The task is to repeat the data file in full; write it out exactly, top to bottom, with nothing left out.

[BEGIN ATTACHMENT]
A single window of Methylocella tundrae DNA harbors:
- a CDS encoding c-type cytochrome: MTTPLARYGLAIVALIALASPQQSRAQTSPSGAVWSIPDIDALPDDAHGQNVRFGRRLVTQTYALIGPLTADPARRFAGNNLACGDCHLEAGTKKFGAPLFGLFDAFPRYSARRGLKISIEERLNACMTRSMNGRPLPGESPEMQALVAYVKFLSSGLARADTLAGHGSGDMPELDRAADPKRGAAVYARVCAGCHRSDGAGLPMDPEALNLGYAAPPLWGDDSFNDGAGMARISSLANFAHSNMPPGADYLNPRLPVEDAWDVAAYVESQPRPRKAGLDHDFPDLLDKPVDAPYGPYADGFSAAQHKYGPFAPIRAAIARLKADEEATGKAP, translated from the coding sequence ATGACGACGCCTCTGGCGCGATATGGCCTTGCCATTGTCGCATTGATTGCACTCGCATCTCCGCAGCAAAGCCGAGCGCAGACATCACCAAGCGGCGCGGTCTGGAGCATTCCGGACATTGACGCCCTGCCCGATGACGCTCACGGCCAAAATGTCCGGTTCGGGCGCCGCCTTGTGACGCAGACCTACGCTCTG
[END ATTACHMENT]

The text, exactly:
A single window of Methylocella tundrae DNA harbors:
- a CDS encoding c-type cytochrome: MTTPLARYGLAIVALIALASPQQSRAQTSPSGAVWSIPDIDALPDDAHGQNVRFGRRLVTQTYALIGPLTADPARRFAGNNLACGDCHLEAGTKKFGAPLFGLFDAFPRYSARRGLKISIEERLNACMTRSMNGRPLPGESPEMQALVAYVKFLSSGLARADTLAGHGSGDMPELDRAADPKRGAAVYARVCAGCHRSDGAGLPMDPEALNLGYAAPPLWGDDSFNDGAGMARISSLANFAHSNMPPGADYLNPRLPVEDAWDVAAYVESQPRPRKAGLDHDFPDLLDKPVDAPYGPYADGFSAAQHKYGPFAPIRAAIARLKADEEATGKAP, translated from the coding sequence ATGACGACGCCTCTGGCGCGATATGGCCTTGCCATTGTCGCATTGATTGCACTCGCATCTCCGCAGCAAAGCCGAGCGCAGACATCACCAAGCGGCGCGGTCTGGAGCATTCCGGACATTGACGCCCTGCCCGATGACGCTCACGGCCAAAATGTCCGGTTCGGGCGCCGCCTTGTGACGCAGACCTACGCTCTG